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Rare and important early Frank Auerbach unveiled at Ben Uri
David Glasser, Ben Uri Chairman; Neil Morris, Partner at Druces LLP; Paul Coles; Wendy Philips, Senior Director of Sotheby’s Tax & Heritage Department and Sarah MacDougall, Ben Uri Head of Collections.

LONDON.- Ben Uri has acquired on long-term loan from the collection of Richard and Julia Anson, an important early painting by Frank Auerbach (b. 1931), Head of Helen Gillespie, c. 1962–64. The portrait was unveiled at the gallery in St John’s Wood on 19th May, as part of the exhibition Refugees: The Lives of Others, which explores issues of identity and migration via the German refugee experience in England among the so-called ‘Hitler émigrés’ generation. The exhibition also includes further examples from Auerbach’s oeuvre spanning almost half a century, alongside work by his celebrated contemporary Lucian Freud, and many lesser-known artists, whose careers frequently suffered through the experience of exile. In an era of intense political debate around migration, this is the first of a series of exhibitions presented by Ben Uri marking the wide contribution of refugees and immigrants to British art.

About the painting: Portrayed in three-quarter face view, facing left with downcast eyes, this is one of a group of a dozen portraits (three drawings and nine oils) of Auerbach’s friend Helen Gillespie, painted in the early 1960s. After being introduced to him by one of his key models, Stella West (E.O.W.), she offered to pose, broadening his small ‘family’ of preferred sitters in this period and encouraging him to experiment. The portraits of Helen span a five-year period between 1961 and 1966, forming, as the critic William Feaver has observed ‘a tight but potent body of work, remarkable for their quality’. In this painting, Auerbach employs a notably restricted palette, playing with notions of light and shadow: Helen’s head and shoulders, boldly painted in white, stand out emphatically against a background in a muddy grey-brown reminiscent of the artist’s postwar studies of London building sites. Paint is applied in thick, craggy layers that build up her face; her features and introspective expression are delineated by restrained areas of black. This densely concentrated, swirling impasto creates a weighty, hewn surface akin to that of worked clay, giving the impression of a sculptural relief. This is slightly offset by the close cropping of the head at the top and far right, as well as the unguent quality of the thickly-squeezed pigment. During this period, the artist’s output was low owing to the amount of time and effort involved in each painting and the two-year date range indicates the dedication required by both artist and sitter. Nevertheless, between sittings Auerbach scraped down his surfaces, aiming to reveal an intense concentration on both the form and personality of the sitter even as he applied new layers: ‘All my paintings are the end result of hundreds of transmutations’, he has observed. Three of his heads of Helen Gillespie were included in his first exhibition at Marlborough Fine Art in 1965.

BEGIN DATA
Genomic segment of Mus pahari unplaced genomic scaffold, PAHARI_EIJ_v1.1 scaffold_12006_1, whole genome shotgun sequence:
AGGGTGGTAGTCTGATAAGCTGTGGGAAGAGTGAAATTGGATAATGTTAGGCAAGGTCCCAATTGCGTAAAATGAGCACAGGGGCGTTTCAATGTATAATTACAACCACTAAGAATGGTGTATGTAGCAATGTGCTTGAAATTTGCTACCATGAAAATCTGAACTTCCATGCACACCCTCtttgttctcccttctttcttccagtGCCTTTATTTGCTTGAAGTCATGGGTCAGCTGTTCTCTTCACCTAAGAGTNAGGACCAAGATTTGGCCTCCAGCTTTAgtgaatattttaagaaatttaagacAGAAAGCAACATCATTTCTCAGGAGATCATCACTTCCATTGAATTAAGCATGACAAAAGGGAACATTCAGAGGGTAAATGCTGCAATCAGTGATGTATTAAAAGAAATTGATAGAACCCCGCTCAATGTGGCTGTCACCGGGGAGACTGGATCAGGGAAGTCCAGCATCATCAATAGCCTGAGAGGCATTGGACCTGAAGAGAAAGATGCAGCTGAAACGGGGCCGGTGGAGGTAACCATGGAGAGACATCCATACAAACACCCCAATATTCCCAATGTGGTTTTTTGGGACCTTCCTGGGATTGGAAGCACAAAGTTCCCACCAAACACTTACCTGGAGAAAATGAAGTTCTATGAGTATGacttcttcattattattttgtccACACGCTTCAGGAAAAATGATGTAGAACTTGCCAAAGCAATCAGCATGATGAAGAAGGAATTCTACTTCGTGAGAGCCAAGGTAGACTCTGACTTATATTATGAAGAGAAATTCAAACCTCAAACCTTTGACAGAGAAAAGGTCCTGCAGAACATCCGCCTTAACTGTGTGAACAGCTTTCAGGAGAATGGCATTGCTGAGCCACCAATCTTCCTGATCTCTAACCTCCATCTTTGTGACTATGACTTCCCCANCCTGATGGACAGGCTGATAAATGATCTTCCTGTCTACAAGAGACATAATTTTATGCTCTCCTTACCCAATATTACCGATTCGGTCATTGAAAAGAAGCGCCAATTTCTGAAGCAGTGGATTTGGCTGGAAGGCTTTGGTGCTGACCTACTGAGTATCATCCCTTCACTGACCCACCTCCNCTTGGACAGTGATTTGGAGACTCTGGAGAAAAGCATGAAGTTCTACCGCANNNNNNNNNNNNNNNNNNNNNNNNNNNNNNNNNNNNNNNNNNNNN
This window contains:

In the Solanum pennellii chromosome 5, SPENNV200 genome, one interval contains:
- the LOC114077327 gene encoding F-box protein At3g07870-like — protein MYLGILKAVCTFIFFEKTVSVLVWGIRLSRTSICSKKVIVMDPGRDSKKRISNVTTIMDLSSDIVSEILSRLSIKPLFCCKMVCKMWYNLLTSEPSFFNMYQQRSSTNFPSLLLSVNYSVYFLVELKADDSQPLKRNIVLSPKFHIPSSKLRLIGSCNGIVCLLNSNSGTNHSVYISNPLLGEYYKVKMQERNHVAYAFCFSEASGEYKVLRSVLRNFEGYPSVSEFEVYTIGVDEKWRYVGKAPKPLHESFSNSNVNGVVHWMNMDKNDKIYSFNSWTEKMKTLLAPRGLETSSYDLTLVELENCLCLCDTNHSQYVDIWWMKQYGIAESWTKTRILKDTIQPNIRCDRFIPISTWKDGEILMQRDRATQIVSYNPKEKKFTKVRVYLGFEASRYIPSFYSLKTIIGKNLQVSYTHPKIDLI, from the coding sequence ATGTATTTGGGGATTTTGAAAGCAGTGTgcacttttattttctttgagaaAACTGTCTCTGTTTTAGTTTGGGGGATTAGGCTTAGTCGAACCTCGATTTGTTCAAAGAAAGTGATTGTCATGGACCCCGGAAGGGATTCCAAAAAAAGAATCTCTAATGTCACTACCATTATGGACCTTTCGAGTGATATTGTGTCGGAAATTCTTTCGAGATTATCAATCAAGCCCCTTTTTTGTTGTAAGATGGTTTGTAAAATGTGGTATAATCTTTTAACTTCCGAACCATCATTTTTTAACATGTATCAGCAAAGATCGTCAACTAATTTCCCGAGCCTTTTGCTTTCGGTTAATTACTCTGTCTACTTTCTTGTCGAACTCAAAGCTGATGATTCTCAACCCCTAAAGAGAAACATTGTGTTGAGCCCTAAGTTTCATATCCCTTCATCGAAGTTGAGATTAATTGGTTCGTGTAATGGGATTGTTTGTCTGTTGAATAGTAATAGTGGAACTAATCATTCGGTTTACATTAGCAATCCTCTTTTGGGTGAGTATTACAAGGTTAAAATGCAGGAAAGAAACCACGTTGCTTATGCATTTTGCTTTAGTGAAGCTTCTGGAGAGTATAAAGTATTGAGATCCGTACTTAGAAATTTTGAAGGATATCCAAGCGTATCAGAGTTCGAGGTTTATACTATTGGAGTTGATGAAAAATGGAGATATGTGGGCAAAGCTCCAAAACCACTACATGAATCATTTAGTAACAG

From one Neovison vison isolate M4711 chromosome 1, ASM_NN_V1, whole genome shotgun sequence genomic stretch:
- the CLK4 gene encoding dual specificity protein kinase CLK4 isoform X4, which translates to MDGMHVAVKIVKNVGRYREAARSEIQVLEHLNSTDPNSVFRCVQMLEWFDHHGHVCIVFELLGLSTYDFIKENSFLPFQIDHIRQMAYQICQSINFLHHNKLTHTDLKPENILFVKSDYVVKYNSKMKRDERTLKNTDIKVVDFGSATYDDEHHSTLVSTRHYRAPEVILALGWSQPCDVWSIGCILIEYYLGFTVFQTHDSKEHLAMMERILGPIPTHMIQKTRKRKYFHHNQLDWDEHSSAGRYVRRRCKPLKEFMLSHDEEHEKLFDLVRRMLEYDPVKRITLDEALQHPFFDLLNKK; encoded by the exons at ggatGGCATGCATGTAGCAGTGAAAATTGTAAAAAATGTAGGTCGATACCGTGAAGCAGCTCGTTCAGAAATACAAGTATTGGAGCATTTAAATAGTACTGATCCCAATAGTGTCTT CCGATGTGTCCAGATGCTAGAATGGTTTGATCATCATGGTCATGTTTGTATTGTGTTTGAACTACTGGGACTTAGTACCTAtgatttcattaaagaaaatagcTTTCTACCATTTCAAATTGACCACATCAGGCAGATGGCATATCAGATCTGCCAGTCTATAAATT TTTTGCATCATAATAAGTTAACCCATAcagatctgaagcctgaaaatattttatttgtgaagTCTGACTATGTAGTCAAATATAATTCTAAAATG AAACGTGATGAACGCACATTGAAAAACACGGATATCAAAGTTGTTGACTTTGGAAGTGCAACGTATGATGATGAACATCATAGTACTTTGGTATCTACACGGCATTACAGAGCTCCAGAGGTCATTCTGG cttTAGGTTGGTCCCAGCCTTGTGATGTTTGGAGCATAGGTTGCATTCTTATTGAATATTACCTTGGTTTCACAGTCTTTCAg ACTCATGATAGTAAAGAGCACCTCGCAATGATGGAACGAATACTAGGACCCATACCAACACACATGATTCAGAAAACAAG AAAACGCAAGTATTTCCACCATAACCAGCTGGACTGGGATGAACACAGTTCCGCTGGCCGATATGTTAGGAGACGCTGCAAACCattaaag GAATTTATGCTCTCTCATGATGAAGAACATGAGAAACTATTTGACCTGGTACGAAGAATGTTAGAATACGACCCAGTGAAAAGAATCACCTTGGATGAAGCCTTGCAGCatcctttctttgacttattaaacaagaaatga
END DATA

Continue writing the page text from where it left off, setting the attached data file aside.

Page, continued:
Frank Auerbach was born into a Jewish family in Berlin in 1931 and sent to England in 1939; his parents remained in Germany, where they perished in concentration camps. Naturalised in 1947, he spent his childhood at Bunce Court, a progressive boarding school in Kent for Jewish refugee children. Afterwards, he attended St Martin’s School of Art (1948–52), took evening classes with David Bomberg at Borough Polytechnic, then studied at the Royal College of Art (1952–55). He moved to his studio in Camden in 1954, where he has remained ever since, and held his first solo exhibition at the Beaux-Arts Gallery (1956). Since 1965 he has exhibited at Marlborough Fine Art. Following his Hayward Gallery retrospective (1978), he represented Britain at the Venice Biennale in 1986, sharing the Golden Lion with Sigmar Polke, held a solo exhibition at the Royal Academy (2001), and a more recent retrospective at Tate Britain (2016). His work is in international collections all over the world.

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